This book was fine. It was a pretty fun, very light read without any particular surprises. I’d heard only positive things about it and so went into with fairly high expectations which were perhaps unfair to what the book is. While it’s not exactly a young adult novel – the main character is a 40-something government worker – it reads a lot like one. The characters are very black-and-white; everyone is exactly who you expect them to be when they are introduced. The plot progresses pretty much exactly as I expected it to and things end happily. There’s nothing wrong with that but I had expected a little more.
Linus Baker works for the Department in Charge of Magical Youth (DICOMY). He is a case worker, meaning he visits various orphanages where these magical youth are housed and investigates whether or not they are running smoothly and makes recommendations for their continued operation. This is a world where magical and non-magical beings live in a tenuous sort of harmony. Magical beings must be registered and magical youth are housed in these orphanages under official care. (There don’t appear to be any magical families.) When Linus is assigned to an orphanage he’s never heard of on Marsyas Island, he knows he’s in for something entirely unexpected but just the extent of what exists there is beyond his imagination.
Marsyas Island is run by Arthur Parnassus, the charming headmaster, where six extremely unusual magical children live. (Unusual even for magical beings.) Linus is completely unprepared for what awaits him there. He’s even more unprepared to be completely charmed by what and who he finds on Marsyas Island.
Linus, of course, lives a boring and drab life in an unnamed city where it rains constantly. His life revolves around his work which he does efficiently and by the book but receives no recognition for. Marsyas Island is full of sunlight, laughter, and beautiful growing things. The children are indeed unusual and powerful enough to cause concern for government officials but each one of them is also sweet and thoughtful and well-adjusted (despite the trauma we learn they have each been through). This is thanks to the careful and loving work of Arthur who oversees the orphanage and shields the children from a world that is afraid of them.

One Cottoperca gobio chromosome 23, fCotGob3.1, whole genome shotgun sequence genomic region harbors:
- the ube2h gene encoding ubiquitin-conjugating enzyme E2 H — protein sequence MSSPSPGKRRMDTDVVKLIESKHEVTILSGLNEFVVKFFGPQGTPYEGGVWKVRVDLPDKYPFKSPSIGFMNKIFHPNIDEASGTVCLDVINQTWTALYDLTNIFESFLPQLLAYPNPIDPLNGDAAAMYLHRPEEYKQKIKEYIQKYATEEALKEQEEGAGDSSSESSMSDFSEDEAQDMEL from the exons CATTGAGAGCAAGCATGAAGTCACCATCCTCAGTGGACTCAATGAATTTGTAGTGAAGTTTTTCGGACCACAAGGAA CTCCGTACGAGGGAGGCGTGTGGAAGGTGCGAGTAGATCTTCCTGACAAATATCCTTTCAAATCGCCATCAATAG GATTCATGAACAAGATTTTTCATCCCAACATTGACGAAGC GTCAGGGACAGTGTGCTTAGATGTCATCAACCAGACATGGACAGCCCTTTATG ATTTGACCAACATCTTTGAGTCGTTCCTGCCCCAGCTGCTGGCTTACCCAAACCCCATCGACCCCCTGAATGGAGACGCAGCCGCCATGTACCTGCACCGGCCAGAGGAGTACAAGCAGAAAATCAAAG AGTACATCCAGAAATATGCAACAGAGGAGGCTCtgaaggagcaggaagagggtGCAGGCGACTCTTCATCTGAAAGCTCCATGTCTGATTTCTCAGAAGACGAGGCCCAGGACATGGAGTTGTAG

Before long both Linus and Arthur are teaching each other to see the world in new ways, along with the delightful magical children they both grow to care for. As I said, it all goes pretty much exactly how you’d expect. There’s certainly nothing wrong with that as long as you’re prepared for it. It’s sweet and goes down easy, like a cupcake. And sometimes a cupcake is exactly what you want.
In the descriptions of DICOMY and the orphanages and the registration and treatment of magical beings, there are obvious parallels with real world situations. While reading more about the book on Goodreads, I found mention of an interview where Klune says the story was inspired by the residential schools and 60s scoop of Indigenous children in Canada. Klune is neither Indigenous nor Canadian; I’m not the person to say whether or not his use of this real life history is appropriate or not but it seems to me it bears some obvious problems. Even without that connection, The House in the Cerulean Sea‘s major problem is that it’s an oversimplification of a serious situation. Children who go through the trauma of being removed from their families (all of these magical children are orphans and we learn at least one of them witnessed the government-sanctioned death of their parent) and are shunned by society and brought into sometimes abusive homes are not simply going to be cured by the power of love and laughter.
The problem, as I see it, seems to be that Klune wants to have it both ways. He wants the reader to know how serious the situation is by alluding to these incidents and drawing obvious parallels to real-life history. At the same time, he wants to write a fun, fantastical book that isn’t about trauma. In trying to balance these two opposing concepts, the reader is left feeling somewhat unsure and satisfied.